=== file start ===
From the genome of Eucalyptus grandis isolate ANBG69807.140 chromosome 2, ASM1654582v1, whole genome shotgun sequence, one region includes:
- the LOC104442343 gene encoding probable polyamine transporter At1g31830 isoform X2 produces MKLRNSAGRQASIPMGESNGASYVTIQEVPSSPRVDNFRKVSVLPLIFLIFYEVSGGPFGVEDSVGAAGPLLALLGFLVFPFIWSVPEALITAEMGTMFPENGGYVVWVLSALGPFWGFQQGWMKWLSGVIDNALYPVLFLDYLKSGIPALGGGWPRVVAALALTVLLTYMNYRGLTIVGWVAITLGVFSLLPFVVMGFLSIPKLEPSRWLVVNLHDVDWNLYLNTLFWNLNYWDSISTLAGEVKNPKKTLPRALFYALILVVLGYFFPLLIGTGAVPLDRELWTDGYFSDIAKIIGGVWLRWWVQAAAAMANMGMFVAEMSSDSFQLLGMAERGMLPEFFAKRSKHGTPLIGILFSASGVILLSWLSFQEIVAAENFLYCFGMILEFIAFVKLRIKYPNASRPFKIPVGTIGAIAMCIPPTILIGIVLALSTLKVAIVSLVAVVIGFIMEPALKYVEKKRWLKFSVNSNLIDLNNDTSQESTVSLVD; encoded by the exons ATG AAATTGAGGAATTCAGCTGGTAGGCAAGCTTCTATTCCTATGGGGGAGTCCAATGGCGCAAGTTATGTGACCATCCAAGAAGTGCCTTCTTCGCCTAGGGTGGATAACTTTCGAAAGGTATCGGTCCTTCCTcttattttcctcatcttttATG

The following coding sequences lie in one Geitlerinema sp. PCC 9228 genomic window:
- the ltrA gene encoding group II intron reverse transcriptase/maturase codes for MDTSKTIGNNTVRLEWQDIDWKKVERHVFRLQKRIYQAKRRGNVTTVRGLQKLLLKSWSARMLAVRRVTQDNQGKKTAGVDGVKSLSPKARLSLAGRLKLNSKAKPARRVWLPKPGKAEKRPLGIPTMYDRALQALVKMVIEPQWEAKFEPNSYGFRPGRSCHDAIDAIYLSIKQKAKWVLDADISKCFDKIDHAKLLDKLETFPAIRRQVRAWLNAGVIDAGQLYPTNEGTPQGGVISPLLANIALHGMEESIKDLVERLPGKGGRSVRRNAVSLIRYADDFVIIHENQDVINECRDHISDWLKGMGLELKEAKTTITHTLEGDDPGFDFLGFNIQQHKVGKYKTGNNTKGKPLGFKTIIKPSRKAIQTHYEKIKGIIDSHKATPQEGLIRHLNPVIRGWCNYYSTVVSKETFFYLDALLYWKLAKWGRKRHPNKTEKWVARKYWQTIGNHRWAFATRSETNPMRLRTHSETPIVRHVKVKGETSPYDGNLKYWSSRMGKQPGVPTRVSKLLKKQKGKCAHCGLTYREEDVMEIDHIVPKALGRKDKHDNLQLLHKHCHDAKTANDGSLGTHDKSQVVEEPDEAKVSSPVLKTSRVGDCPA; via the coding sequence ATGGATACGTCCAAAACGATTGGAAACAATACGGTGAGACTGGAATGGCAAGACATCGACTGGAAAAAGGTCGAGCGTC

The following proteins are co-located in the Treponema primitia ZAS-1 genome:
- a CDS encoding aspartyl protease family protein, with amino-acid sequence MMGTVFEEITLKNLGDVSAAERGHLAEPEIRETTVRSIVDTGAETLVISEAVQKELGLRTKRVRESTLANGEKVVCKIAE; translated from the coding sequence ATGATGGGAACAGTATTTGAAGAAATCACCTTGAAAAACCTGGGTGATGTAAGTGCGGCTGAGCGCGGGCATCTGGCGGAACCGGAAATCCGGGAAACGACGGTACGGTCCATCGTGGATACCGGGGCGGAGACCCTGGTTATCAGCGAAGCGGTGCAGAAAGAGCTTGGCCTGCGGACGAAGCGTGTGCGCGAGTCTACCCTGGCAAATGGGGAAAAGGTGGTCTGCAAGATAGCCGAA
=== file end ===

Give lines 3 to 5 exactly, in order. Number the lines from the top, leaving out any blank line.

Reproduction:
The following coding sequences lie in one Geitlerinema sp. PCC 9228 genomic window:
- the ltrA gene encoding group II intron reverse transcriptase/maturase codes for MDTSKTIGNNTVRLEWQDIDWKKVERHVFRLQKRIYQAKRRGNVTTVRGLQKLLLKSWSARMLAVRRVTQDNQGKKTAGVDGVKSLSPKARLSLAGRLKLNSKAKPARRVWLPKPGKAEKRPLGIPTMYDRALQALVKMVIEPQWEAKFEPNSYGFRPGRSCHDAIDAIYLSIKQKAKWVLDADISKCFDKIDHAKLLDKLETFPAIRRQVRAWLNAGVIDAGQLYPTNEGTPQGGVISPLLANIALHGMEESIKDLVERLPGKGGRSVRRNAVSLIRYADDFVIIHENQDVINECRDHISDWLKGMGLELKEAKTTITHTLEGDDPGFDFLGFNIQQHKVGKYKTGNNTKGKPLGFKTIIKPSRKAIQTHYEKIKGIIDSHKATPQEGLIRHLNPVIRGWCNYYSTVVSKETFFYLDALLYWKLAKWGRKRHPNKTEKWVARKYWQTIGNHRWAFATRSETNPMRLRTHSETPIVRHVKVKGETSPYDGNLKYWSSRMGKQPGVPTRVSKLLKKQKGKCAHCGLTYREEDVMEIDHIVPKALGRKDKHDNLQLLHKHCHDAKTANDGSLGTHDKSQVVEEPDEAKVSSPVLKTSRVGDCPA; via the coding sequence ATGGATACGTCCAAAACGATTGGAAACAATACGGTGAGACTGGAATGGCAAGACATCGACTGGAAAAAGGTCGAGCGTC

The following proteins are co-located in the Treponema primitia ZAS-1 genome: